Language is an integral part of culture. A culture evolves language to express the values that it deems most important, and in turn, the framework of that language allows people to express those values more easily. By comparing different languages, we can see which values are important in different cultures. English, like most other Western languages, is concerned with defining specific notions of identity (a banana, the banana, some bananas, and so on), while Japanese is dominated by different levels of politeness (the word taberu, to eat, can be more politely expressed as tabemasu, to name but one of thousands of examples) to suit different societal relationships.

It is also vital to examine the extent of a language’s lexicon. Cultures create words to define those concepts that are most relevant to their lives. Consider some words expressing different manners of death in both Western and Japanese culture:

If a person goes with minimal or no food for a prolonged period, resulting in extreme malnourishment as the belly extends grotesquely outward and the skin becomes tightly shrunken around the victim’s increasingly brittle bones as the lack of caloric energy to fuel the body’s basic functions results in a slow, agonizing death, we say starvation. Japanese say ue.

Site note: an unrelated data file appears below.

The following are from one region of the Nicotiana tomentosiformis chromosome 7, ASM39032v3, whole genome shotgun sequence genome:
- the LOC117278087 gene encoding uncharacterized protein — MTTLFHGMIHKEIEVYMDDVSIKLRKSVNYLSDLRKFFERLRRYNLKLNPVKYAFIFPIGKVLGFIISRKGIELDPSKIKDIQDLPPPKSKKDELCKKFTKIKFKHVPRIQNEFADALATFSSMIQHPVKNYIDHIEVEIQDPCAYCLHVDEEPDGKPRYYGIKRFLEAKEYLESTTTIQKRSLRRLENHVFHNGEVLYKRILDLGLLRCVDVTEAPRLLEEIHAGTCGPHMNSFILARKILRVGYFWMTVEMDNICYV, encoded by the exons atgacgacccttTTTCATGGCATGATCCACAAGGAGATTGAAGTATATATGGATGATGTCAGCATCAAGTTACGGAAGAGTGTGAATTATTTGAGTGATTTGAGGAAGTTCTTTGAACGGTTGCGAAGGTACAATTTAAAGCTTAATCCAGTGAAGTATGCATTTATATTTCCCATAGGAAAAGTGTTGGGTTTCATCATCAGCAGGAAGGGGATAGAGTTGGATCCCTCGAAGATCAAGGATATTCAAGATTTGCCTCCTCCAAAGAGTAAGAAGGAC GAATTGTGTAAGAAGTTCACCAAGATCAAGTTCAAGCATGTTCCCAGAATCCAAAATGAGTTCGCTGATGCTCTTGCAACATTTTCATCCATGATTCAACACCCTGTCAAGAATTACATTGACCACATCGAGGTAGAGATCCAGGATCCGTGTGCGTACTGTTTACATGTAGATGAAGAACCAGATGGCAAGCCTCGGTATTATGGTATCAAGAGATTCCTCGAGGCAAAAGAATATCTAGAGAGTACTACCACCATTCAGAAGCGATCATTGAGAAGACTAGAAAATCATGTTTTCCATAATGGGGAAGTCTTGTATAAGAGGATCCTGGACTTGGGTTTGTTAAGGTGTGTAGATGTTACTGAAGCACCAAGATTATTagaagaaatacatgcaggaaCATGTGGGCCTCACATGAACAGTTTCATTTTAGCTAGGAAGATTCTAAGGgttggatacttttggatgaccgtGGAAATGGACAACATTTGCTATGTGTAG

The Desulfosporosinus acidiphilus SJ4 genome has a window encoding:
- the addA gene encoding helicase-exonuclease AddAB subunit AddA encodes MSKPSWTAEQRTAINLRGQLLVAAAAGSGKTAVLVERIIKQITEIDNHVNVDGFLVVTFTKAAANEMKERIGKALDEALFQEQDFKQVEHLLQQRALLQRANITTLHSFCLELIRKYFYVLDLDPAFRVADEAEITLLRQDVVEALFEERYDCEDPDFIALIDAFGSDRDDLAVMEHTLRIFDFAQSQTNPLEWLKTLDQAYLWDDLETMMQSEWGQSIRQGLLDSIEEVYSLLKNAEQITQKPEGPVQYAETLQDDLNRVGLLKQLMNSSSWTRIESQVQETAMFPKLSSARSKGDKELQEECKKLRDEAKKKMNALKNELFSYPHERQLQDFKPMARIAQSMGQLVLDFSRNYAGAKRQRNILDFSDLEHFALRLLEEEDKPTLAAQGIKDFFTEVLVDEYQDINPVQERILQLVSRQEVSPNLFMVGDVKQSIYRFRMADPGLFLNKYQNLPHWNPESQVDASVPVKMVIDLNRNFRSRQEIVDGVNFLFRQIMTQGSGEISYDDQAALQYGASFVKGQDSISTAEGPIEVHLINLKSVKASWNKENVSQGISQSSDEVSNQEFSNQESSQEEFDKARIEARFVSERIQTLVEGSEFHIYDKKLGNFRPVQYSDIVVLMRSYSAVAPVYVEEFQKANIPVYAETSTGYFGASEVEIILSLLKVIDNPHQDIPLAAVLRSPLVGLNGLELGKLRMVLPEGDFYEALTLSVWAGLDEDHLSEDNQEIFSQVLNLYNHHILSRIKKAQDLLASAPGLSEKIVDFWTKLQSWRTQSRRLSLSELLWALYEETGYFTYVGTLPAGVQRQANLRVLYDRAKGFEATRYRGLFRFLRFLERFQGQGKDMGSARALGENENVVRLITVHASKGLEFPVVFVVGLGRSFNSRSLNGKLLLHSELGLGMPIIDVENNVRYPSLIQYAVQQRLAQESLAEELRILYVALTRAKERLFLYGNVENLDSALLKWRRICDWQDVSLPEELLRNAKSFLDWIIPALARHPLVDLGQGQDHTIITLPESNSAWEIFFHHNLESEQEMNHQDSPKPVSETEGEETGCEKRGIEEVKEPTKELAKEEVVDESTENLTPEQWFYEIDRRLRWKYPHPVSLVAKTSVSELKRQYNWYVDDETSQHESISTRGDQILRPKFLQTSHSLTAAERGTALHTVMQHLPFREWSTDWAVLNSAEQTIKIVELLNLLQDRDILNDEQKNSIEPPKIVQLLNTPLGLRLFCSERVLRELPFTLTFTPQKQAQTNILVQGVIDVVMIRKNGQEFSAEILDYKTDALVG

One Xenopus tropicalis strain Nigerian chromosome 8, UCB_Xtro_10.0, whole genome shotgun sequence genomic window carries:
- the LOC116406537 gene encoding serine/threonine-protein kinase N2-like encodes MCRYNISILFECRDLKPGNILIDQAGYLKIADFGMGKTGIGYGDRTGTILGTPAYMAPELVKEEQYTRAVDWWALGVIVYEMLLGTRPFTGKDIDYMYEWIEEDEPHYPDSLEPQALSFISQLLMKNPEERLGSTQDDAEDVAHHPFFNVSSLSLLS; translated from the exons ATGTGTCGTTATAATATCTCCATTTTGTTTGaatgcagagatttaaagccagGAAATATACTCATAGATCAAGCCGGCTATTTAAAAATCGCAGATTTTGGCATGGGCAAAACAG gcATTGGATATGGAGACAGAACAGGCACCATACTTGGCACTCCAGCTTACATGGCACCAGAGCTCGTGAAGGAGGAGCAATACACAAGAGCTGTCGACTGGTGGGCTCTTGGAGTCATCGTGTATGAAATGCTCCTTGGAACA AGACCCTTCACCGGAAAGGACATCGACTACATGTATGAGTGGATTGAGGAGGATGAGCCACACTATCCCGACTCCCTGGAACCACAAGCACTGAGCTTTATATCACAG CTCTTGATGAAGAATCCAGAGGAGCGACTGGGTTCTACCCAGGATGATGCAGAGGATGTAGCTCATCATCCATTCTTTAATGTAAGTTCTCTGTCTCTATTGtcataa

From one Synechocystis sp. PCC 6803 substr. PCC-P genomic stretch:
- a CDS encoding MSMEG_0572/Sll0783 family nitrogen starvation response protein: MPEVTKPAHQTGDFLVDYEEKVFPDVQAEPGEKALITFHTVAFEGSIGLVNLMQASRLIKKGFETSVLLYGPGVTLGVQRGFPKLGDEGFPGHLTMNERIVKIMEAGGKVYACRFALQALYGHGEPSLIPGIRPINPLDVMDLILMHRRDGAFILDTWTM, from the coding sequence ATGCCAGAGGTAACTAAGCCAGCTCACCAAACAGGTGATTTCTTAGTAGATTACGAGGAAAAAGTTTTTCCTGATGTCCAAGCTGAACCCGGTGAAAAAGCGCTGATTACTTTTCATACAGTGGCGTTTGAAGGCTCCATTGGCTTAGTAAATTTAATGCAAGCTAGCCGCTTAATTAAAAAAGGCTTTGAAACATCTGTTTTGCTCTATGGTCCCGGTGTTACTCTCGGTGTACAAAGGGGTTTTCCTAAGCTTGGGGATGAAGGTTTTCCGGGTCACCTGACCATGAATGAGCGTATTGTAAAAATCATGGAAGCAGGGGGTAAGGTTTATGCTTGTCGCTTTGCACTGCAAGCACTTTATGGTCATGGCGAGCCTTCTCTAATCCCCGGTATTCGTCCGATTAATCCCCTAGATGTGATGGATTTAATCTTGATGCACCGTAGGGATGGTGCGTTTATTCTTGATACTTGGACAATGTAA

If a person becomes submerged in water, even if they are capable of swimming for short or long distances, the desperate exertion to stay afloat eventually becomes too much to bear, and their body becomes weak and tired as the victim’s energy dissipates and the exhaustion becomes so much that they slide below the surface allowing the water to flow freely through their nose and mouth into their lungs, simultaneously suffocating and choking them, we say drowning. Japanese say oboreshinu.

If a person’s upper body comes in contact with a sharp object traveling at a rate of speed sufficient enough to slice off the victim’s head in a quick or gradual manner (as for such purpose as the French designed the guillotine) so that the brain cannot communicate with the rest of the body, leaving the victim’s eyes blankly empty as the brain’s neurons sputter and cease function even as blood spurts relentlessly from the victim’s still-warm neck, we say decapitation. Japanese say kubi o haneru.